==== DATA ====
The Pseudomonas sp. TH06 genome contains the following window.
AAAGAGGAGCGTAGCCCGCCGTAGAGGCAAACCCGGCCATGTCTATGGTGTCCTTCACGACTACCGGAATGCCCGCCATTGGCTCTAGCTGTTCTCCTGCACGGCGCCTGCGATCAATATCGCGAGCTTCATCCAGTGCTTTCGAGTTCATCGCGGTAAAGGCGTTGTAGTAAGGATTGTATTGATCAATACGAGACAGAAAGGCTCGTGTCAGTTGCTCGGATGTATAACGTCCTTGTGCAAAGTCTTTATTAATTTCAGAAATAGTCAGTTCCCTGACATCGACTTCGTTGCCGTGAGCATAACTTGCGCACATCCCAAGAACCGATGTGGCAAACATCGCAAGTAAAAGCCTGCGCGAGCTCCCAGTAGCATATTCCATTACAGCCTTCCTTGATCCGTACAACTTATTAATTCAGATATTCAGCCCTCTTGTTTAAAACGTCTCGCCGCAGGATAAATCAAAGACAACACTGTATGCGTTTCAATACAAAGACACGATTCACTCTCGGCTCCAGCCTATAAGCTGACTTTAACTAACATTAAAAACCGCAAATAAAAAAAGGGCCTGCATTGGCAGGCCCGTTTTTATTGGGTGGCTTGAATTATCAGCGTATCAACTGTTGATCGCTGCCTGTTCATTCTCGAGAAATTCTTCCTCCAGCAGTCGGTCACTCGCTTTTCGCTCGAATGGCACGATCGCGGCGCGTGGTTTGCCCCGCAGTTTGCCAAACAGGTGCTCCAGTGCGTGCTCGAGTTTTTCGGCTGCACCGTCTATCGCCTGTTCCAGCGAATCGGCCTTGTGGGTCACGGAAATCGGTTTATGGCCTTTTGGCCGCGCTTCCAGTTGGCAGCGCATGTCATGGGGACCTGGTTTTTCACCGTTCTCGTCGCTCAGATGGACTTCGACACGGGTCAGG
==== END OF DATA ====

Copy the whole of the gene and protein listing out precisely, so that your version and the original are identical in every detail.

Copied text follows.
The Pseudomonas sp. TH06 genome contains the following window.
AAAGAGGAGCGTAGCCCGCCGTAGAGGCAAACCCGGCCATGTCTATGGTGTCCTTCACGACTACCGGAATGCCCGCCATTGGCTCTAGCTGTTCTCCTGCACGGCGCCTGCGATCAATATCGCGAGCTTCATCCAGTGCTTTCGAGTTCATCGCGGTAAAGGCGTTGTAGTAAGGATTGTATTGATCAATACGAGACAGAAAGGCTCGTGTCAGTTGCTCGGATGTATAACGTCCTTGTGCAAAGTCTTTATTAATTTCAGAAATAGTCAGTTCCCTGACATCGACTTCGTTGCCGTGAGCATAACTTGCGCACATCCCAAGAACCGATGTGGCAAACATCGCAAGTAAAAGCCTGCGCGAGCTCCCAGTAGCATATTCCATTACAGCCTTCCTTGATCCGTACAACTTATTAATTCAGATATTCAGCCCTCTTGTTTAAAACGTCTCGCCGCAGGATAAATCAAAGACAACACTGTATGCGTTTCAATACAAAGACACGATTCACTCTCGGCTCCAGCCTATAAGCTGACTTTAACTAACATTAAAAACCGCAAATAAAAAAAGGGCCTGCATTGGCAGGCCCGTTTTTATTGGGTGGCTTGAATTATCAGCGTATCAACTGTTGATCGCTGCCTGTTCATTCTCGAGAAATTCTTCCTCCAGCAGTCGGTCACTCGCTTTTCGCTCGAATGGCACGATCGCGGCGCGTGGTTTGCCCCGCAGTTTGCCAAACAGGTGCTCCAGTGCGTGCTCGAGTTTTTCGGCTGCACCGTCTATCGCCTGTTCCAGCGAATCGGCCTTGTGGGTCACGGAAATCGGTTTATGGCCTTTTGGCCGCGCTTCCAGTTGGCAGCGCATGTCATGGGGACCTGGTTTTTCACCGTTCTCGTCGCTCAGATGGACTTCGACACGGGTCAGG